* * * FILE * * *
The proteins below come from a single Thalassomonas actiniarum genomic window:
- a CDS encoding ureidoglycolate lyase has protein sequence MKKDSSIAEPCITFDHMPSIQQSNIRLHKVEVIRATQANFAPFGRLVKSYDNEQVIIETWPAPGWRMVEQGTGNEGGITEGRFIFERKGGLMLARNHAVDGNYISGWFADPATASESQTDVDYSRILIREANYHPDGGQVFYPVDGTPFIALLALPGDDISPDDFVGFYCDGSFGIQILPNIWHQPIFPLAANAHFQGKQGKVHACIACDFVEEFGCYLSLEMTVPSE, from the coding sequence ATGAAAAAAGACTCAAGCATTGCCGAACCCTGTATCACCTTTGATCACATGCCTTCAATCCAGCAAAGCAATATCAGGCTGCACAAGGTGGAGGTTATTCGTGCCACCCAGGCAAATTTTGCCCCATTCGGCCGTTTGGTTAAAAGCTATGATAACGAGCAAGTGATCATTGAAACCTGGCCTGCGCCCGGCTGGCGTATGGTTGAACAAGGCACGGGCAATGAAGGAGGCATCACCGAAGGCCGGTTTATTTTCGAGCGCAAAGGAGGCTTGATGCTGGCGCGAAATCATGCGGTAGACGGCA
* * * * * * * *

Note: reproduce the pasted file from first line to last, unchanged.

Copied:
The proteins below come from a single Thalassomonas actiniarum genomic window:
- a CDS encoding ureidoglycolate lyase has protein sequence MKKDSSIAEPCITFDHMPSIQQSNIRLHKVEVIRATQANFAPFGRLVKSYDNEQVIIETWPAPGWRMVEQGTGNEGGITEGRFIFERKGGLMLARNHAVDGNYISGWFADPATASESQTDVDYSRILIREANYHPDGGQVFYPVDGTPFIALLALPGDDISPDDFVGFYCDGSFGIQILPNIWHQPIFPLAANAHFQGKQGKVHACIACDFVEEFGCYLSLEMTVPSE, from the coding sequence ATGAAAAAAGACTCAAGCATTGCCGAACCCTGTATCACCTTTGATCACATGCCTTCAATCCAGCAAAGCAATATCAGGCTGCACAAGGTGGAGGTTATTCGTGCCACCCAGGCAAATTTTGCCCCATTCGGCCGTTTGGTTAAAAGCTATGATAACGAGCAAGTGATCATTGAAACCTGGCCTGCGCCCGGCTGGCGTATGGTTGAACAAGGCACGGGCAATGAAGGAGGCATCACCGAAGGCCGGTTTATTTTCGAGCGCAAAGGAGGCTTGATGCTGGCGCGAAATCATGCGGTAGACGGCA